Surprising firsthand accounts from the front lines of abortion provision reveal the persistent cultural, political, and economic hurdles to access
More than thirty-five years after women won the right to legal abortion, most people do not realize how inaccessible it has become. In these pages, reproductive-health researcher Carole Joffe shows how a pervasive stigma—cultivated by the religious right—operates to maintain barriers to access by shaming women and marginalizing abortion providers. Through compelling testimony from doctors, health-care workers, and patients, Joffe reports the lived experiences behind the polemics, while also offering hope for a more compassionate standard of women’s health care.
From the Trade Paperback edition.
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|Title of eBook: Dispatches from the Abortion Wars|
|Release Date: 01-01-2010|
|Allowed Countries (hover)|
|Publisher: Beacon Press|
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|Parent title||Dispatches from the...|
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Dispatches from the Abortion Wars
Cliché though it may be, there really are abortion wars raging in the United States, wars fought on numerous fronts. The front that most resembles conventional warfare involves attacks on those who provide abortions. Since the 1973 Roe v. Wade decision legalizing abortion, eight members of the abortion-providing community have been murdered, and numerous others have been stalked at their homes and churches as well as at their workplaces. Children of some providers are harassed at their schools. Antiabortion fanatics continue to this day to firebomb and vandalize clinics. Staff and patients at these clinics are subjected to constant picketing and often ear-splitting verbal harassment delivered through megaphones. As in other wars, opponents of abortion engage in intelligencegathering by videotaping those who enter abortion-providing facilities and photographing the license plates in the clinics’ parking lots.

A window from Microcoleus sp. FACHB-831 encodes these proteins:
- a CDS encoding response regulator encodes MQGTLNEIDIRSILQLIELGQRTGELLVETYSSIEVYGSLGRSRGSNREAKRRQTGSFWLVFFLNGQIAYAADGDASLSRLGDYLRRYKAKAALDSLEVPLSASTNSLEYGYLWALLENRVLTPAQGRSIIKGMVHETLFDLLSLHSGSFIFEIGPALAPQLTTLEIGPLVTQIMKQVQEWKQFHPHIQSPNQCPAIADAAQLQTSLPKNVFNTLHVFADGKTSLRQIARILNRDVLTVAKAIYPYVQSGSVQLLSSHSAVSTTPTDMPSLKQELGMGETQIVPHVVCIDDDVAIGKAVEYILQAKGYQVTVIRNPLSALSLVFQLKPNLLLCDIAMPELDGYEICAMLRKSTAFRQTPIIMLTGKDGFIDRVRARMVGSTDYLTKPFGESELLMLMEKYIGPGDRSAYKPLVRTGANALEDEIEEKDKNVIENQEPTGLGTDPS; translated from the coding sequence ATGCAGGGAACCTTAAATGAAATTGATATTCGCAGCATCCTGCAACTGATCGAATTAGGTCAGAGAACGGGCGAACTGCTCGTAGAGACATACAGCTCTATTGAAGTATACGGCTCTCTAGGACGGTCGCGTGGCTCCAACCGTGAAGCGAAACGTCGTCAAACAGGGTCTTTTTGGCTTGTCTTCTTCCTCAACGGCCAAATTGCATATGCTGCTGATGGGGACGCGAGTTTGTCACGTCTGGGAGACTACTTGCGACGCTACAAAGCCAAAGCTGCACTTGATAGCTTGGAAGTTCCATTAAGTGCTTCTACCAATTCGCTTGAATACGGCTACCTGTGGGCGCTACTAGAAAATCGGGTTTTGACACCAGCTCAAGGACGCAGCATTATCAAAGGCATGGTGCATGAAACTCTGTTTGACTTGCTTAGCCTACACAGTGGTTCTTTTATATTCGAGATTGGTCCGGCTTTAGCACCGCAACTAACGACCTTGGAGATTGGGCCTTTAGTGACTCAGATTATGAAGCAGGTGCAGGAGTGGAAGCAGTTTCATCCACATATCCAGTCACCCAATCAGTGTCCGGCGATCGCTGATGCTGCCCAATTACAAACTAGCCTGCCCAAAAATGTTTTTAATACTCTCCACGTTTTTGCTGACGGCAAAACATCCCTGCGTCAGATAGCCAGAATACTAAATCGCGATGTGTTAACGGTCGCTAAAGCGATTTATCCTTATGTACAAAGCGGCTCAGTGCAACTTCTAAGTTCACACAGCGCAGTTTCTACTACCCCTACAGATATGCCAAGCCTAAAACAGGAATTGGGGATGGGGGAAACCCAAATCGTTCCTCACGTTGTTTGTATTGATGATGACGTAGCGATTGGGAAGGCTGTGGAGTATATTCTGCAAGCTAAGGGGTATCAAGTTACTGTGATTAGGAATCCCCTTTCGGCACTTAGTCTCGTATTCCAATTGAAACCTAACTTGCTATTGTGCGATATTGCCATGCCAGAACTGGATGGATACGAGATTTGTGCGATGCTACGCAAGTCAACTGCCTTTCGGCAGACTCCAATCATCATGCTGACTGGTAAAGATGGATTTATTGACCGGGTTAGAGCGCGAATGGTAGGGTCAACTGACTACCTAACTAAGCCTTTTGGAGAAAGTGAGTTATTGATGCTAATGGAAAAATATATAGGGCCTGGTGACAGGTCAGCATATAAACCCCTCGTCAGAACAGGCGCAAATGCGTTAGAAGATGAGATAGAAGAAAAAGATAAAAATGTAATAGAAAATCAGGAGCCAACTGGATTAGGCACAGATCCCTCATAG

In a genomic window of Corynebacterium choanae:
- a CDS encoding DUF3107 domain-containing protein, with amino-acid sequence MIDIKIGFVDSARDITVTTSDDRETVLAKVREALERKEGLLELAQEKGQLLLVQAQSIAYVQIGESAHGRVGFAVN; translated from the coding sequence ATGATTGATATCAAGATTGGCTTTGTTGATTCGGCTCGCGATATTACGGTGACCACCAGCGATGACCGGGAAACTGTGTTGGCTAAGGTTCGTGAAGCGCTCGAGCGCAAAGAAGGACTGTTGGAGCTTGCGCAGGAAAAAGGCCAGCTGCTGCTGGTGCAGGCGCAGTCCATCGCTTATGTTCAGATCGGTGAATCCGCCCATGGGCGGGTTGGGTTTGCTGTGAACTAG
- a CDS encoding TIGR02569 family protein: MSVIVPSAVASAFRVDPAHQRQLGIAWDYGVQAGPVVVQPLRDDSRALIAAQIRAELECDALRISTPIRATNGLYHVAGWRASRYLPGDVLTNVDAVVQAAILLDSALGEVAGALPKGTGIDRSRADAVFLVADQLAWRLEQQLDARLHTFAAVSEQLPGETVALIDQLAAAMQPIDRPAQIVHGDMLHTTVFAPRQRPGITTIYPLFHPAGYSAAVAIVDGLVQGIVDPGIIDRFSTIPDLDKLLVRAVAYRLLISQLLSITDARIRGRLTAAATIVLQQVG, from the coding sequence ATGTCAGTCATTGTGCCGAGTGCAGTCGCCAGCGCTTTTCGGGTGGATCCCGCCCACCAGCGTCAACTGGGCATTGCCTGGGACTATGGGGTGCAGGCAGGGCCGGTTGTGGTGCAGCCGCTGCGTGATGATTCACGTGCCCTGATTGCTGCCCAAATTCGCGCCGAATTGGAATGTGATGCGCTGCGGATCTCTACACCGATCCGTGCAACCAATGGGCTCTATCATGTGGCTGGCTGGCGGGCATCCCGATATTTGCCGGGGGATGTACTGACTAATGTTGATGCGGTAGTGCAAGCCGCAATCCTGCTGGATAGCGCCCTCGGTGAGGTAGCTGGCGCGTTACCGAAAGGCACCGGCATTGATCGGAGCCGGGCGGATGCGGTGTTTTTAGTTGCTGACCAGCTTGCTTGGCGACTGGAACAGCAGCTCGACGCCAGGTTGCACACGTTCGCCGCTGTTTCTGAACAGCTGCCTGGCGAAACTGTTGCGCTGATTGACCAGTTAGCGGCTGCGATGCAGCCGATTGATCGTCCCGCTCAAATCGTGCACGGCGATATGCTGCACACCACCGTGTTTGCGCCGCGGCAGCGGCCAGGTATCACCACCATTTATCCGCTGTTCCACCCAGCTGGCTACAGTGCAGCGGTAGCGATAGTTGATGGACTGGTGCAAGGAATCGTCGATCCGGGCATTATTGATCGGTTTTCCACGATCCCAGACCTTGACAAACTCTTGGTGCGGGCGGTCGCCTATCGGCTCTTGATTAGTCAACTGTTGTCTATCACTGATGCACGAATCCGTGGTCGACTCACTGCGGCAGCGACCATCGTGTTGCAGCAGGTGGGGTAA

But there are many other important fronts in the abortion wars. To an extraordinary degree, abortion dominates our national politics, often serving as the decisive issue in parties’ choice of candidates, in the nomination of judges at all levels of the judiciary, in the selection of political appointees to serve in federal agencies. Most strikingly, during the two presidential terms of George W. Bush, an individual’s stance on abortion was typically used to determine his or her fitness to serve in positions that had absolutely nothing to do with that issue—for example, a position on a drug advisory panel. The abortion wars have also had an impact on U.S. foreign policy, determining in some instances how much foreign aid a particular country wil...